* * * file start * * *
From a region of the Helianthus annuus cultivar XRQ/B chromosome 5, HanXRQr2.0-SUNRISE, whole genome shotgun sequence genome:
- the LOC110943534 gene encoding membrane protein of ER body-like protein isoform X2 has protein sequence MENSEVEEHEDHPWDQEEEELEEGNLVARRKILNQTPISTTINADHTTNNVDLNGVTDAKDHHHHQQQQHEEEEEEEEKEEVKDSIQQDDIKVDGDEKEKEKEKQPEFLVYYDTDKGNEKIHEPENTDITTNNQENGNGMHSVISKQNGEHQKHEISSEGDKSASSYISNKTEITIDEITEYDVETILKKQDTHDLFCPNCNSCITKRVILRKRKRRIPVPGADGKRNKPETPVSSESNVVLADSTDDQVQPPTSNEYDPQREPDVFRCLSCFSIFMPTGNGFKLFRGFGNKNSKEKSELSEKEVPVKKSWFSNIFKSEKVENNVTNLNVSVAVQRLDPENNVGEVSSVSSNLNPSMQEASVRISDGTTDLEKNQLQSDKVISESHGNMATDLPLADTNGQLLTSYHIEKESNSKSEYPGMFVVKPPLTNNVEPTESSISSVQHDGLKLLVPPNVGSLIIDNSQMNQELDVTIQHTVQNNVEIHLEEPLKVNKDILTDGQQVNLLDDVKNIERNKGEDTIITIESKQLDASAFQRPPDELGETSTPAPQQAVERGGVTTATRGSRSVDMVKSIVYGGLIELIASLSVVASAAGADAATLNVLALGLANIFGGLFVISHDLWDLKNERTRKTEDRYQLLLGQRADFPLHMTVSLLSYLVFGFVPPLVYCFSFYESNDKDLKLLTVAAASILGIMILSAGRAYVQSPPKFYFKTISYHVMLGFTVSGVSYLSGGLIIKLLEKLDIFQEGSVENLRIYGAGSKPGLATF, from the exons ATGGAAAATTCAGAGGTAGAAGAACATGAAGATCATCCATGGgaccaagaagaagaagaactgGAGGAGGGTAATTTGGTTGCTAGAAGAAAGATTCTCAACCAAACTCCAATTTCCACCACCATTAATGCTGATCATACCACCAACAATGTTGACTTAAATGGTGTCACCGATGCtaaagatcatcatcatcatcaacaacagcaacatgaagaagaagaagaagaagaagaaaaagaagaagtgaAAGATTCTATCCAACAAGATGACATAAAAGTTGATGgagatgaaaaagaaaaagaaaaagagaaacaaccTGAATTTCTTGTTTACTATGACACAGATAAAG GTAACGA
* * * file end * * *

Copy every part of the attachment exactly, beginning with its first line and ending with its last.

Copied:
From a region of the Helianthus annuus cultivar XRQ/B chromosome 5, HanXRQr2.0-SUNRISE, whole genome shotgun sequence genome:
- the LOC110943534 gene encoding membrane protein of ER body-like protein isoform X2 has protein sequence MENSEVEEHEDHPWDQEEEELEEGNLVARRKILNQTPISTTINADHTTNNVDLNGVTDAKDHHHHQQQQHEEEEEEEEKEEVKDSIQQDDIKVDGDEKEKEKEKQPEFLVYYDTDKGNEKIHEPENTDITTNNQENGNGMHSVISKQNGEHQKHEISSEGDKSASSYISNKTEITIDEITEYDVETILKKQDTHDLFCPNCNSCITKRVILRKRKRRIPVPGADGKRNKPETPVSSESNVVLADSTDDQVQPPTSNEYDPQREPDVFRCLSCFSIFMPTGNGFKLFRGFGNKNSKEKSELSEKEVPVKKSWFSNIFKSEKVENNVTNLNVSVAVQRLDPENNVGEVSSVSSNLNPSMQEASVRISDGTTDLEKNQLQSDKVISESHGNMATDLPLADTNGQLLTSYHIEKESNSKSEYPGMFVVKPPLTNNVEPTESSISSVQHDGLKLLVPPNVGSLIIDNSQMNQELDVTIQHTVQNNVEIHLEEPLKVNKDILTDGQQVNLLDDVKNIERNKGEDTIITIESKQLDASAFQRPPDELGETSTPAPQQAVERGGVTTATRGSRSVDMVKSIVYGGLIELIASLSVVASAAGADAATLNVLALGLANIFGGLFVISHDLWDLKNERTRKTEDRYQLLLGQRADFPLHMTVSLLSYLVFGFVPPLVYCFSFYESNDKDLKLLTVAAASILGIMILSAGRAYVQSPPKFYFKTISYHVMLGFTVSGVSYLSGGLIIKLLEKLDIFQEGSVENLRIYGAGSKPGLATF, from the exons ATGGAAAATTCAGAGGTAGAAGAACATGAAGATCATCCATGGgaccaagaagaagaagaactgGAGGAGGGTAATTTGGTTGCTAGAAGAAAGATTCTCAACCAAACTCCAATTTCCACCACCATTAATGCTGATCATACCACCAACAATGTTGACTTAAATGGTGTCACCGATGCtaaagatcatcatcatcatcaacaacagcaacatgaagaagaagaagaagaagaagaaaaagaagaagtgaAAGATTCTATCCAACAAGATGACATAAAAGTTGATGgagatgaaaaagaaaaagaaaaagagaaacaaccTGAATTTCTTGTTTACTATGACACAGATAAAG GTAACGA